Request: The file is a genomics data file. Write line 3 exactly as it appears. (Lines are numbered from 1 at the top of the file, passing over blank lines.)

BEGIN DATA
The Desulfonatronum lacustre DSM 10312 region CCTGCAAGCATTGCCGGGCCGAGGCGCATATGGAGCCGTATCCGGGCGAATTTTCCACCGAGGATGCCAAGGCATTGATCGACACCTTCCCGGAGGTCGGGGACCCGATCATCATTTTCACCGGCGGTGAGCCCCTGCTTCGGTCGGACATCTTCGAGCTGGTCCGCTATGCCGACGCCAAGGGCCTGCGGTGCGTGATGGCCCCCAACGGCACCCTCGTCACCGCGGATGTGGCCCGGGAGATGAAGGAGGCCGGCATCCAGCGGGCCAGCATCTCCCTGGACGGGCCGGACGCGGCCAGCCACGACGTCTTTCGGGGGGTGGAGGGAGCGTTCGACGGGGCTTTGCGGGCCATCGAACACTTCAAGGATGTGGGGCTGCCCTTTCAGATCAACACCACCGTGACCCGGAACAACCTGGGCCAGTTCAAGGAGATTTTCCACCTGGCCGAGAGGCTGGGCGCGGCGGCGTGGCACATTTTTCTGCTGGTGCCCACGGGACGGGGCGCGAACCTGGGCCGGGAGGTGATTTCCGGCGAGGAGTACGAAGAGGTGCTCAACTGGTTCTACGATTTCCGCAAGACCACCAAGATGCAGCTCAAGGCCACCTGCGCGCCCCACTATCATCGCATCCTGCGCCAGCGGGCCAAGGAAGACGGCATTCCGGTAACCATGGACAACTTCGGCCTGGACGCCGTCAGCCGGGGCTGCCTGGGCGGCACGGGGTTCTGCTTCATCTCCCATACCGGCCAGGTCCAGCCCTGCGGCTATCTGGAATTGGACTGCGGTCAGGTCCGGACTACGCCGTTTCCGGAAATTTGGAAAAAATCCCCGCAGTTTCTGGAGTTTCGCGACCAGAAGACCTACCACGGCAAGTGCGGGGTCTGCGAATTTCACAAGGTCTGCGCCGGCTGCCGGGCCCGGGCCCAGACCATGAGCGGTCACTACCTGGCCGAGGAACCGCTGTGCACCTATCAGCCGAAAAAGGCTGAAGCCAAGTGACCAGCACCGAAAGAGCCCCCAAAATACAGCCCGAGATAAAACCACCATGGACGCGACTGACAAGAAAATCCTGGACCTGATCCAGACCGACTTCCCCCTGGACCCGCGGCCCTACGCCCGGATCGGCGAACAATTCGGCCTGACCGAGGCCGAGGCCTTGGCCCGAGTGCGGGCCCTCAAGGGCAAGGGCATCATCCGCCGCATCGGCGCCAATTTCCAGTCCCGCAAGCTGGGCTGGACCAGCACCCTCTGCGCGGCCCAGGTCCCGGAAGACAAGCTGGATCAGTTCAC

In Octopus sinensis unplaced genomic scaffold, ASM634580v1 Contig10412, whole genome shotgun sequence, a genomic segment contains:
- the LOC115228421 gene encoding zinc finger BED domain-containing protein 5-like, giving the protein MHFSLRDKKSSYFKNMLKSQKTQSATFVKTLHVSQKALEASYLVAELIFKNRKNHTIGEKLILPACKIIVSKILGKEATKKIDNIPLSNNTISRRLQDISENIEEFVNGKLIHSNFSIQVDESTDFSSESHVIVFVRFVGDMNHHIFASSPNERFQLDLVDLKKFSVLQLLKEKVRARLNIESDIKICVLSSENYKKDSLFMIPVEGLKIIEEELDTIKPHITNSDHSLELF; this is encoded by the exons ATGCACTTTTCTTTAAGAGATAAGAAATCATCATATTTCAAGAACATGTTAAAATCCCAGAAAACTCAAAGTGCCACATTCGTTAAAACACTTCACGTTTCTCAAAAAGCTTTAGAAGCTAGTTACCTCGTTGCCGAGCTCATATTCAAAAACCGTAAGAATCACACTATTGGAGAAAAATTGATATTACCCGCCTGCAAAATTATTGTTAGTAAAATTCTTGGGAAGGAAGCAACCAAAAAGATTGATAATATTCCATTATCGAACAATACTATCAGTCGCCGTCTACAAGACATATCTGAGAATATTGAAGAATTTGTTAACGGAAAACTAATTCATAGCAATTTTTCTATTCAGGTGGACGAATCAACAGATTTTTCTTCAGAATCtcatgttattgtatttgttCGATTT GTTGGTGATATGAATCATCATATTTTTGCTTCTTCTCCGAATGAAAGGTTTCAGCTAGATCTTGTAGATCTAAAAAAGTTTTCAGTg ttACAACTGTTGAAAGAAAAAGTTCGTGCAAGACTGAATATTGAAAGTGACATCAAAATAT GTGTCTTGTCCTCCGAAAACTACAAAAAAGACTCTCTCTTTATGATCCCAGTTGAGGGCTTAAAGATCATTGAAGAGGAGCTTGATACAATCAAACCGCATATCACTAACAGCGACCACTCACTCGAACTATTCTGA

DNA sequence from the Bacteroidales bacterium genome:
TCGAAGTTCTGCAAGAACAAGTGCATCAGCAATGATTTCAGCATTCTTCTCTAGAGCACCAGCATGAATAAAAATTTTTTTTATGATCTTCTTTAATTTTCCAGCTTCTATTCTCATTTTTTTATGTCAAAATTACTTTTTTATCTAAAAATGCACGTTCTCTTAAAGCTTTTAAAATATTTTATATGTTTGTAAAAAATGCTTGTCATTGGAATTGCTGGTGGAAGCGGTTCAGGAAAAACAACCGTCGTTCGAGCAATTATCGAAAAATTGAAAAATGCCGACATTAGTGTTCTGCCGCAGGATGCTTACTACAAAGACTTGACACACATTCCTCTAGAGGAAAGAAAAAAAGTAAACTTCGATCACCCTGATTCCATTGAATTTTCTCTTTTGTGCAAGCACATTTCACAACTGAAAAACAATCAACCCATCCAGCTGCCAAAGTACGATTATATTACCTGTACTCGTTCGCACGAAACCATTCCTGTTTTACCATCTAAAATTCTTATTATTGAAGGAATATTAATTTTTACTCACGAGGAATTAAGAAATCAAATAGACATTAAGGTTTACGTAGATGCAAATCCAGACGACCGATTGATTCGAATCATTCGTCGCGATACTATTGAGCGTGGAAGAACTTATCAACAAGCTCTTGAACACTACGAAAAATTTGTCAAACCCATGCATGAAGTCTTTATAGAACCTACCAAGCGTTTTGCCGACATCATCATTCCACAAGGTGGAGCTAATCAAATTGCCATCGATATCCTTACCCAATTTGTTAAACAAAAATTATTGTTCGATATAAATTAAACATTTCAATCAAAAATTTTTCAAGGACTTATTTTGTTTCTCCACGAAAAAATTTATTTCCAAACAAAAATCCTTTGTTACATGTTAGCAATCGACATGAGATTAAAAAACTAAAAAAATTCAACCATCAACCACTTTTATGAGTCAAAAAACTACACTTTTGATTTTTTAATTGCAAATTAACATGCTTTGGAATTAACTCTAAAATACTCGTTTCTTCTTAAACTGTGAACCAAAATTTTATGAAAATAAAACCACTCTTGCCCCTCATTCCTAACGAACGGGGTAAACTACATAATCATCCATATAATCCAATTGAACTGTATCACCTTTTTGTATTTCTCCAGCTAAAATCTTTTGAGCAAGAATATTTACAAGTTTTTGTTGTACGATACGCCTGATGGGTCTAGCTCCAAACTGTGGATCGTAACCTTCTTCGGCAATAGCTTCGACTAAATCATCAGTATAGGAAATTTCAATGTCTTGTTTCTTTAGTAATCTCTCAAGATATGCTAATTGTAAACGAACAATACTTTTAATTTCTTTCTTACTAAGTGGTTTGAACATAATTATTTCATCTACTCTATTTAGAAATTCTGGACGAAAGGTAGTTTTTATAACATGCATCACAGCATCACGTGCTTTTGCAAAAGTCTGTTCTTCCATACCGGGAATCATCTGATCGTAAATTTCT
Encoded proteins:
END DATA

- the LOC115228421 gene encoding zinc finger BED domain-containing protein 5-like, giving the protein MHFSLRDKKSSYFKNMLKSQKTQSATFVKTLHVSQKALEASYLVAELIFKNRKNHTIGEKLILPACKIIVSKILGKEATKKIDNIPLSNNTISRRLQDISENIEEFVNGKLIHSNFSIQVDESTDFSSESHVIVFVRFVGDMNHHIFASSPNERFQLDLVDLKKFSVLQLLKEKVRARLNIESDIKICVLSSENYKKDSLFMIPVEGLKIIEEELDTIKPHITNSDHSLELF; this is encoded by the exons ATGCACTTTTCTTTAAGAGATAAGAAATCATCATATTTCAAGAACATGTTAAAATCCCAGAAAACTCAAAGTGCCACATTCGTTAAAACACTTCACGTTTCTCAAAAAGCTTTAGAAGCTAGTTACCTCGTTGCCGAGCTCATATTCAAAAACCGTAAGAATCACACTATTGGAGAAAAATTGATATTACCCGCCTGCAAAATTATTGTTAGTAAAATTCTTGGGAAGGAAGCAACCAAAAAGATTGATAATATTCCATTATCGAACAATACTATCAGTCGCCGTCTACAAGACATATCTGAGAATATTGAAGAATTTGTTAACGGAAAACTAATTCATAGCAATTTTTCTATTCAGGTGGACGAATCAACAGATTTTTCTTCAGAATCtcatgttattgtatttgttCGATTT GTTGGTGATATGAATCATCATATTTTTGCTTCTTCTCCGAATGAAAGGTTTCAGCTAGATCTTGTAGATCTAAAAAAGTTTTCAGTg ttACAACTGTTGAAAGAAAAAGTTCGTGCAAGACTGAATATTGAAAGTGACATCAAAATAT GTGTCTTGTCCTCCGAAAACTACAAAAAAGACTCTCTCTTTATGATCCCAGTTGAGGGCTTAAAGATCATTGAAGAGGAGCTTGATACAATCAAACCGCATATCACTAACAGCGACCACTCACTCGAACTATTCTGA